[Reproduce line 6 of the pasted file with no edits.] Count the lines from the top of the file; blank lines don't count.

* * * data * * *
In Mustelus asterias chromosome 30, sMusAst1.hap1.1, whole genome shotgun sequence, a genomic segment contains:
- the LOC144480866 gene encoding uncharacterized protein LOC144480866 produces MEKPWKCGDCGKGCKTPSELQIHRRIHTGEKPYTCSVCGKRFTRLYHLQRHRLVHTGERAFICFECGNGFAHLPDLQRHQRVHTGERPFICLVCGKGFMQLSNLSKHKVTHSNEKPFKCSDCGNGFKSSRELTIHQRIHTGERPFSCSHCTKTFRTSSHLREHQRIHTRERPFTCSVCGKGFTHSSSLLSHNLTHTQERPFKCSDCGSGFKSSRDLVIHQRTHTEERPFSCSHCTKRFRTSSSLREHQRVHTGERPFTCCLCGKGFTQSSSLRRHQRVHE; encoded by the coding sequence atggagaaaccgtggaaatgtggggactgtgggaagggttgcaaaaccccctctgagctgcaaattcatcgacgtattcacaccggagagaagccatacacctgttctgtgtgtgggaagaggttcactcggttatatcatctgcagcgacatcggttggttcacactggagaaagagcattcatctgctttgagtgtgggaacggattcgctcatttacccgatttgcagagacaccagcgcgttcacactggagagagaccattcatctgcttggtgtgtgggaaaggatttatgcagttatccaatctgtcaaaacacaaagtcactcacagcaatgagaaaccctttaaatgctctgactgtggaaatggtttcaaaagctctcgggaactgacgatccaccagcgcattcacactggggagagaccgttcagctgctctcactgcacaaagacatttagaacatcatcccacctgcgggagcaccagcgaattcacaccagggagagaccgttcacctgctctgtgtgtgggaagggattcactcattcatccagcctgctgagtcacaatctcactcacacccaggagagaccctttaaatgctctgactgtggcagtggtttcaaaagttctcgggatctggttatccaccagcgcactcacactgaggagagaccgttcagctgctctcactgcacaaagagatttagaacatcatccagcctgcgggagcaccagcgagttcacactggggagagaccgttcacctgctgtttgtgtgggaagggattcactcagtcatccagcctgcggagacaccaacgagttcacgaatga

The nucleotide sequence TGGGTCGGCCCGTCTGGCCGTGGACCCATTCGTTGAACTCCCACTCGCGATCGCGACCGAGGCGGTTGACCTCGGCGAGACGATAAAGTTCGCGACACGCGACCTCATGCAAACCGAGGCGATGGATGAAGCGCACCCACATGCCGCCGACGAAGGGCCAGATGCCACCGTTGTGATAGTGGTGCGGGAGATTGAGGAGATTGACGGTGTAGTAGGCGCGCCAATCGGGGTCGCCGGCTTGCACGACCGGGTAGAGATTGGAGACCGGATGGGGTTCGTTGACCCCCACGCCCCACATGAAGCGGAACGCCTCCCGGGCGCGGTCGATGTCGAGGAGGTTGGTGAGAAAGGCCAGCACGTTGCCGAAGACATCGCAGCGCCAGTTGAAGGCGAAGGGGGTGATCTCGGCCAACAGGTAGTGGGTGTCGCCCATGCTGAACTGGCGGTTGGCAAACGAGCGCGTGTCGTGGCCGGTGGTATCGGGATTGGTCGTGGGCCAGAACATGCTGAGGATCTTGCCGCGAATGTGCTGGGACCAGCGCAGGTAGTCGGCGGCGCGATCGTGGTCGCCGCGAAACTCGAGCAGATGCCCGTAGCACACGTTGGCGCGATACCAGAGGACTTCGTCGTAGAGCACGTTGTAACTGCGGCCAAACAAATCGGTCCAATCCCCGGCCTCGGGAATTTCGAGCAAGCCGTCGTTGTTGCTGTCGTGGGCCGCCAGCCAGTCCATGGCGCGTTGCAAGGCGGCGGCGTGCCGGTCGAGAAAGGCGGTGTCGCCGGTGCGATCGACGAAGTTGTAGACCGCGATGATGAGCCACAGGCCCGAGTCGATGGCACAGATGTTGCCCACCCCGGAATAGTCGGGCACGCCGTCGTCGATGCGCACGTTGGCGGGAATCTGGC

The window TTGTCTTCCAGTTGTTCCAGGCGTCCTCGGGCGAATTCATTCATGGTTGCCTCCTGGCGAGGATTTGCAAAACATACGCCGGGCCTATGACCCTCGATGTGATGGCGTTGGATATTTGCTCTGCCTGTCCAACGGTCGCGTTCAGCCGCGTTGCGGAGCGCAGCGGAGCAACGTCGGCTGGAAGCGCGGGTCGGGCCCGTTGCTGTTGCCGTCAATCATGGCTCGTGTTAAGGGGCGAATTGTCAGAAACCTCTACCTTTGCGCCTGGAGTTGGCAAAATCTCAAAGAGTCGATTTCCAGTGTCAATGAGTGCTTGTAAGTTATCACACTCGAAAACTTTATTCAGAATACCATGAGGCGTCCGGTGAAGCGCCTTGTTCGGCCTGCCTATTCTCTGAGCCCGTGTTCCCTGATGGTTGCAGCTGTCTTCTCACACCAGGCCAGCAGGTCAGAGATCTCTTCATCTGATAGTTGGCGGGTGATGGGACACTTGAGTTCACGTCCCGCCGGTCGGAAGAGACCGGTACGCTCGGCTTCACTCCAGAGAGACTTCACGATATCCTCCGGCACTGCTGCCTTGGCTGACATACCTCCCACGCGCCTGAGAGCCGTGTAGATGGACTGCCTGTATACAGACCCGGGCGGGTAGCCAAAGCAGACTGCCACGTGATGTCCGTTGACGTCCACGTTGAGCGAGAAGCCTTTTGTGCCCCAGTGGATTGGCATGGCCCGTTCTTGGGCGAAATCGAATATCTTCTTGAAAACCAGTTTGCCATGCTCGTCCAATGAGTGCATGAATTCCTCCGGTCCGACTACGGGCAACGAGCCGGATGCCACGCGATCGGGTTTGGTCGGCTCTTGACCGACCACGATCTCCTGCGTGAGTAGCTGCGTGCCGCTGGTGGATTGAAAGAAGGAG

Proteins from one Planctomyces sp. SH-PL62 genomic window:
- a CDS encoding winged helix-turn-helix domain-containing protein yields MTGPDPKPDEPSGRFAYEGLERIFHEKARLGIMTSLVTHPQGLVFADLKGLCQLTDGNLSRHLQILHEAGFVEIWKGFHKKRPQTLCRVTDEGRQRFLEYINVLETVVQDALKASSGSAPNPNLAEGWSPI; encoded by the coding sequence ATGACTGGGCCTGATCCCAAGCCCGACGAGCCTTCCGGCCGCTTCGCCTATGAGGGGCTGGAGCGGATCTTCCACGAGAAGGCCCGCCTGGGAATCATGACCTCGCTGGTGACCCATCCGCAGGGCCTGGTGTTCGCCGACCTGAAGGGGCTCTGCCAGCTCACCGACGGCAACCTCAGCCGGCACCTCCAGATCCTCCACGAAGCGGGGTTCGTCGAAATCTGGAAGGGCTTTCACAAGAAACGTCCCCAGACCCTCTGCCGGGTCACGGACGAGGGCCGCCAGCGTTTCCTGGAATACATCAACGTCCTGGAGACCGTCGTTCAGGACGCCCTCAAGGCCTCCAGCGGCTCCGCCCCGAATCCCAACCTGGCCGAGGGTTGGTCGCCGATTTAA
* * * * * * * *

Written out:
- a CDS encoding winged helix-turn-helix domain-containing protein yields MTGPDPKPDEPSGRFAYEGLERIFHEKARLGIMTSLVTHPQGLVFADLKGLCQLTDGNLSRHLQILHEAGFVEIWKGFHKKRPQTLCRVTDEGRQRFLEYINVLETVVQDALKASSGSAPNPNLAEGWSPI; encoded by the coding sequence ATGACTGGGCCTGATCCCAAGCCCGACGAGCCTTCCGGCCGCTTCGCCTATGAGGGGCTGGAGCGGATCTTCCACGAGAAGGCCCGCCTGGGAATCATGACCTCGCTGGTGACCCATCCGCAGGGCCTGGTGTTCGCCGACCTGAAGGGGCTCTGCCAGCTCACCGACGGCAACCTCAGCCGGCACCTCCAGATCCTCCACGAAGCGGGGTTCGTCGAAATCTGGAAGGGCTTTCACAAGAAACGTCCCCAGACCCTCTGCCGGGTCACGGACGAGGGCCGCCAGCGTTTCCTGGAATACATCAACGTCCTGGAGACCGTCGTTCAGGACGCCCTCAAGGCCTCCAGCGGCTCCGCCCCGAATCCCAACCTGGCCGAGGGTTGGTCGCCGATTTAA